This year I decided to take a survey of all my 4-H children who came to buy meat goat projects. These are the children not teen-agers, all under twelve years of age, who have shown or who are about to show and have also been going to the fairs for a while to watch. The younger ones are more willing to share their wisdom on the matter of grand champions and I learned a lot.
First, they all agreed you needed a goat for the meat goat class. Very important. Also, you had to get your parents moving in time to get one. I had children call me or email me a month or two before my girls started kidding to get their kidding times. They considered their parents not quite on the ball about getting a goat and when the aggravated parent said they should call and check about one, they did. I've had parents get busy on other things and call past weaning time to get a goat for their child and they all were sold. Sometimes this happens.
This year I had 34 market kids to sell and they all were sold by their second week-end of being on this earth. One kid sold before he was a day old. They all stayed with me until weaning, but they were sold. You can hit a year like that and children remember or hear about it and try really hard to get a fire lit under mom or dad to hurry and get their kid saved.
Second, choosing that kid. The 4-H children had it down to a science. One little girl informed me that she had studied the goat classes at the fair the previous year, and the one who won had his tail curled up over his back. So, she went through all the kids and picked one with his tail curled tightest over his back.
Another 4-Híer picked out a kid because he had pretty eyes. It sure didnít hurt that he was a 98.44% Boer kid and even for one so young was a real chunk of muscle, but she never noticed that, she loved his eyes. I donít think sheíll be disappointed at show time.
The next child told me that they had to have a red head to win. Thatís what she saw at her fair last year. The little girl who thought the eyes would win it, disagreed with her, but they both were very pleased with what they chose.
Now, I name a lot of my 4-H kids, even though I know they will get an entirely different name when they go to their new homes. To some children the name will win the class. The kid Mr. Rogers was instantly picked and several children were disappointed they had not been there first to get him. Now, on the other hand, Iíve learned not to name a kid "Barney", after the purple dinosaur on PBS. The 4-H children seem to think that a baby name and will walk away from Barney. But, for some reason, Mr. Rogers holds true, even now.
If a goat kid is extremely friendly, children will pick him immediately. To them, this is what makes the next Grand Champion and they are happy. One little girl didnít think the friendly ones would drag you around the ring. She said it was important that you didnít get dragged around the ring. You donít get Grand Champion then.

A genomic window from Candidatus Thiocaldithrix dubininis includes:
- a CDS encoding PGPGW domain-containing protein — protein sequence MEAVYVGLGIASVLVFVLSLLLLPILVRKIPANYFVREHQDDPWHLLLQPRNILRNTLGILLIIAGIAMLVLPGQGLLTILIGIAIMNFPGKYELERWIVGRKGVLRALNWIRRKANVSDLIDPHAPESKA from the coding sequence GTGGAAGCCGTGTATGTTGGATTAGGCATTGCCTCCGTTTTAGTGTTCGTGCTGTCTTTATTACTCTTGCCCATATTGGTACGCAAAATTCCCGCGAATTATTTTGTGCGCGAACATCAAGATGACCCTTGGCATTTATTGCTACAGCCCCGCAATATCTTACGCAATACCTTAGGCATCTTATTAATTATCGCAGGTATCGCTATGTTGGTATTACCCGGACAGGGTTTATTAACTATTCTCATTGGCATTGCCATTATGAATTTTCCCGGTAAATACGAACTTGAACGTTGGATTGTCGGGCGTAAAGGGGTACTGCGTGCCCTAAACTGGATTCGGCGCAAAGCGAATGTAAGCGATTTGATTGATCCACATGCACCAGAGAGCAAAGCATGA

And, what were the parents doing while the children were making their picks? Staying out of the way. When a parent tried to do the choosing and it wasnít the one the younger child wanted, you saw sincere trembling of the lips and tears rising. This was not because the child was spoiled and would get whatever they wanted by acting this way. It was because that 4-Híer had truly fallen for that little kid and desperately wanted to raise that particular one. Usually then it would be the parent who would then have a tear in their eye and a trembling of their lip and would weakly explain they were just doing it for the fun of it anyway, not to whip out all the competition, and they would let their child go ahead and chose. I couldnít help but smile then and think, if they do their homework and raise these chunky goat kids right, they just might be surprised to find they are the ones everyone is trying to beat.
Ah well, next year my return 4-Híers will be older, have a glint in their eyes and a hardness to their stare as they look over my new crop of 4-H projects. No more squeals of "How pretty!" Isnít he sweet?!" or "He likes me!" They will be in it for purely the winning, which is what most the parents wanted to begin with. And, they wonít be disappointed in what they find here, which they didnít understand last year.
But, looking on the up side, Iím bound to get some brand new 4-Híers and will still hear happy squeals of "How pretty!" "Isnít he sweet?" "He likes me!" And, we all will be looking for the ones with the tightest curled tail, the prettiest eyes, the friendliest one, or Mr. Rogers. Professional 4-Híers are fun when they critically admire your stock, but the brand new 4-Híers can certainly make you smile and laugh as they enjoy your herd of kids. End of survey.